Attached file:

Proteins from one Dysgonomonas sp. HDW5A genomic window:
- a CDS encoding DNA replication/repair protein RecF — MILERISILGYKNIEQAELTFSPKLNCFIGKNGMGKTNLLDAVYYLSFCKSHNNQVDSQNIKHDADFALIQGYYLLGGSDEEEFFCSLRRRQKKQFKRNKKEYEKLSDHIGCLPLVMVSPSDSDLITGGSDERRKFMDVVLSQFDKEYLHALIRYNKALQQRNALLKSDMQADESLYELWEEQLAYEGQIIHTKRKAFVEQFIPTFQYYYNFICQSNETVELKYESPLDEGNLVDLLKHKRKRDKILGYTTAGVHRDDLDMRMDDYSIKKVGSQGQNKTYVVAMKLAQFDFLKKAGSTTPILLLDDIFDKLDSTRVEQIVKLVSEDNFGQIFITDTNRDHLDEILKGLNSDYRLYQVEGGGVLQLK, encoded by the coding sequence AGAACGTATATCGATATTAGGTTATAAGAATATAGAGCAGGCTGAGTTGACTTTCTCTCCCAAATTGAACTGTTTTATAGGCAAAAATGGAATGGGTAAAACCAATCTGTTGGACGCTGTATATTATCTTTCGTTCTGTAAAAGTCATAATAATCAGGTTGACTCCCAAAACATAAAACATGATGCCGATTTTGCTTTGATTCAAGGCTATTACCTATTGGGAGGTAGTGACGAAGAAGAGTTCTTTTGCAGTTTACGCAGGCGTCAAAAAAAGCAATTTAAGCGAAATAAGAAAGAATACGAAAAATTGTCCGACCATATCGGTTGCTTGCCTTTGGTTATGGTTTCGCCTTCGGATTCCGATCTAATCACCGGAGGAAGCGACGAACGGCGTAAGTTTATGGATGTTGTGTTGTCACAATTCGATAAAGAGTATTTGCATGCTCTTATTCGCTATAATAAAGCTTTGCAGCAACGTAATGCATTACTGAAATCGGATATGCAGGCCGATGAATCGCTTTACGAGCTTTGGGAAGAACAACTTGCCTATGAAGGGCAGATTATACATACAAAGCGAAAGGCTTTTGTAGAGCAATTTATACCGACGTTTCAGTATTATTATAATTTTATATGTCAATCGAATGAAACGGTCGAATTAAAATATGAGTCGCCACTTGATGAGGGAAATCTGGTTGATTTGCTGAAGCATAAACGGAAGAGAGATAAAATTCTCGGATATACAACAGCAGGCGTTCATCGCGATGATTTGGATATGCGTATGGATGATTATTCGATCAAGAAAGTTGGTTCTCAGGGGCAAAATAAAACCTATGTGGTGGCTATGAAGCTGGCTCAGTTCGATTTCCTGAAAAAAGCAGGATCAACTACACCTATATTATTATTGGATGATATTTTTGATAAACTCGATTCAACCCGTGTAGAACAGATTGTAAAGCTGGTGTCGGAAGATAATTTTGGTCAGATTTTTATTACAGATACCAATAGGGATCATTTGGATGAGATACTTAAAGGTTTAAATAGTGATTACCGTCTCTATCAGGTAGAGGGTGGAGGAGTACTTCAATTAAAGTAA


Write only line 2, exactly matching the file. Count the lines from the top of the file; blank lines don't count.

- a CDS encoding DNA replication/repair protein RecF — MILERISILGYKNIEQAELTFSPKLNCFIGKNGMGKTNLLDAVYYLSFCKSHNNQVDSQNIKHDADFALIQGYYLLGGSDEEEFFCSLRRRQKKQFKRNKKEYEKLSDHIGCLPLVMVSPSDSDLITGGSDERRKFMDVVLSQFDKEYLHALIRYNKALQQRNALLKSDMQADESLYELWEEQLAYEGQIIHTKRKAFVEQFIPTFQYYYNFICQSNETVELKYESPLDEGNLVDLLKHKRKRDKILGYTTAGVHRDDLDMRMDDYSIKKVGSQGQNKTYVVAMKLAQFDFLKKAGSTTPILLLDDIFDKLDSTRVEQIVKLVSEDNFGQIFITDTNRDHLDEILKGLNSDYRLYQVEGGGVLQLK, encoded by the coding sequence AGAACGTATATCGATATTAGGTTATAAGAATATAGAGCAGGCTGAGTTGACTTTCTCTCCCAAATTGAACTGTTTTATAGGCAAAAATGGAATGGGTAAAACCAATCTGTTGGACGCTGTATATTATCTTTCGTTCTGTAAAAGTCATAATAATCAGGTTGACTCCCAAAACATAAAACATGATGCCGATTTTGCTTTGATTCAAGGCTATTACCTATTGGGAGGTAGTGACGAAGAAGAGTTCTTTTGCAGTTTACGCAGGCGTCAAAAAAAGCAATTTAAGCGAAATAAGAAAGAATACGAAAAATTGTCCGACCATATCGGTTGCTTGCCTTTGGTTATGGTTTCGCCTTCGGATTCCGATCTAATCACCGGAGGAAGCGACGAACGGCGTAAGTTTATGGATGTTGTGTTGTCACAATTCGATAAAGAGTATTTGCATGCTCTTATTCGCTATAATAAAGCTTTGCAGCAACGTAATGCATTACTGAAATCGGATATGCAGGCCGATGAATCGCTTTACGAGCTTTGGGAAGAACAACTTGCCTATGAAGGGCAGATTATACATACAAAGCGAAAGGCTTTTGTAGAGCAATTTATACCGACGTTTCAGTATTATTATAATTTTATATGTCAATCGAATGAAACGGTCGAATTAAAATATGAGTCGCCACTTGATGAGGGAAATCTGGTTGATTTGCTGAAGCATAAACGGAAGAGAGATAAAATTCTCGGATATACAACAGCAGGCGTTCATCGCGATGATTTGGATATGCGTATGGATGATTATTCGATCAAGAAAGTTGGTTCTCAGGGGCAAAATAAAACCTATGTGGTGGCTATGAAGCTGGCTCAGTTCGATTTCCTGAAAAAAGCAGGATCAACTACACCTATATTATTATTGGATGATATTTTTGATAAACTCGATTCAACCCGTGTAGAACAGATTGTAAAGCTGGTGTCGGAAGATAATTTTGGTCAGATTTTTATTACAGATACCAATAGGGATCATTTGGATGAGATACTTAAAGGTTTAAATAGTGATTACCGTCTCTATCAGGTAGAGGGTGGAGGAGTACTTCAATTAAAGTAA